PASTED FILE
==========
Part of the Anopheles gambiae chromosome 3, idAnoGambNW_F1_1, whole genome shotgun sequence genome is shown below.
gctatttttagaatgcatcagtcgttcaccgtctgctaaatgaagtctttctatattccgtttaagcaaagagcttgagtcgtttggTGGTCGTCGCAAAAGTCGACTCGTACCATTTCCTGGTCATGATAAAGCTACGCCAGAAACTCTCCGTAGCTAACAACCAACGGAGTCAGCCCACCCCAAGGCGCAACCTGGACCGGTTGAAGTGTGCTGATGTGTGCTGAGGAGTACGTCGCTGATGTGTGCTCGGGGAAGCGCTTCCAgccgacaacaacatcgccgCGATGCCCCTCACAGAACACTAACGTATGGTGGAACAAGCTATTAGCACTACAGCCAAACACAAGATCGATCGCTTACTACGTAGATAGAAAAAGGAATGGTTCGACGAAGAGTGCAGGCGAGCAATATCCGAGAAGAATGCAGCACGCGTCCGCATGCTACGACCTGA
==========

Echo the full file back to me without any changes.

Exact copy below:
Part of the Anopheles gambiae chromosome 3, idAnoGambNW_F1_1, whole genome shotgun sequence genome is shown below.
gctatttttagaatgcatcagtcgttcaccgtctgctaaatgaagtctttctatattccgtttaagcaaagagcttgagtcgtttggTGGTCGTCGCAAAAGTCGACTCGTACCATTTCCTGGTCATGATAAAGCTACGCCAGAAACTCTCCGTAGCTAACAACCAACGGAGTCAGCCCACCCCAAGGCGCAACCTGGACCGGTTGAAGTGTGCTGATGTGTGCTGAGGAGTACGTCGCTGATGTGTGCTCGGGGAAGCGCTTCCAgccgacaacaacatcgccgCGATGCCCCTCACAGAACACTAACGTATGGTGGAACAAGCTATTAGCACTACAGCCAAACACAAGATCGATCGCTTACTACGTAGATAGAAAAAGGAATGGTTCGACGAAGAGTGCAGGCGAGCAATATCCGAGAAGAATGCAGCACGCGTCCGCATGCTACGACCTGA